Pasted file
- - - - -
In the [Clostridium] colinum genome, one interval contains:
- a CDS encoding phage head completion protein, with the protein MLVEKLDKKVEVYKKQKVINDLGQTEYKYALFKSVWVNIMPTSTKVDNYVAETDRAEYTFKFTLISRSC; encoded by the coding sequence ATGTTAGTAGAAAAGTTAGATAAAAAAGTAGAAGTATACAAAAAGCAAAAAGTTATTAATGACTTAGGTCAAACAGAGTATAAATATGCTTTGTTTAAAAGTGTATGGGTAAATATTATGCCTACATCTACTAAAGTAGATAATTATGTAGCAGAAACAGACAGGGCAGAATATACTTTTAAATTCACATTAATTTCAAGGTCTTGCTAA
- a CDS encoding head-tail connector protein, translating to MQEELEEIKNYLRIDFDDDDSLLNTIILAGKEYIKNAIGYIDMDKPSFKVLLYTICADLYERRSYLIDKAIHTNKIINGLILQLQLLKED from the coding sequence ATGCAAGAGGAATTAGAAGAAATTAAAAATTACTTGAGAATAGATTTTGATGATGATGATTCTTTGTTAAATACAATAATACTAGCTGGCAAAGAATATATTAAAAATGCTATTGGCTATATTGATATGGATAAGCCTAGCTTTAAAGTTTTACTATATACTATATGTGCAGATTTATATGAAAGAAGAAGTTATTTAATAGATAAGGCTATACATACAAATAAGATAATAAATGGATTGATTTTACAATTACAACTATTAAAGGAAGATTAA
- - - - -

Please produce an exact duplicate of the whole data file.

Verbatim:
In the [Clostridium] colinum genome, one interval contains:
- a CDS encoding phage head completion protein, with the protein MLVEKLDKKVEVYKKQKVINDLGQTEYKYALFKSVWVNIMPTSTKVDNYVAETDRAEYTFKFTLISRSC; encoded by the coding sequence ATGTTAGTAGAAAAGTTAGATAAAAAAGTAGAAGTATACAAAAAGCAAAAAGTTATTAATGACTTAGGTCAAACAGAGTATAAATATGCTTTGTTTAAAAGTGTATGGGTAAATATTATGCCTACATCTACTAAAGTAGATAATTATGTAGCAGAAACAGACAGGGCAGAATATACTTTTAAATTCACATTAATTTCAAGGTCTTGCTAA
- a CDS encoding head-tail connector protein, translating to MQEELEEIKNYLRIDFDDDDSLLNTIILAGKEYIKNAIGYIDMDKPSFKVLLYTICADLYERRSYLIDKAIHTNKIINGLILQLQLLKED from the coding sequence ATGCAAGAGGAATTAGAAGAAATTAAAAATTACTTGAGAATAGATTTTGATGATGATGATTCTTTGTTAAATACAATAATACTAGCTGGCAAAGAATATATTAAAAATGCTATTGGCTATATTGATATGGATAAGCCTAGCTTTAAAGTTTTACTATATACTATATGTGCAGATTTATATGAAAGAAGAAGTTATTTAATAGATAAGGCTATACATACAAATAAGATAATAAATGGATTGATTTTACAATTACAACTATTAAAGGAAGATTAA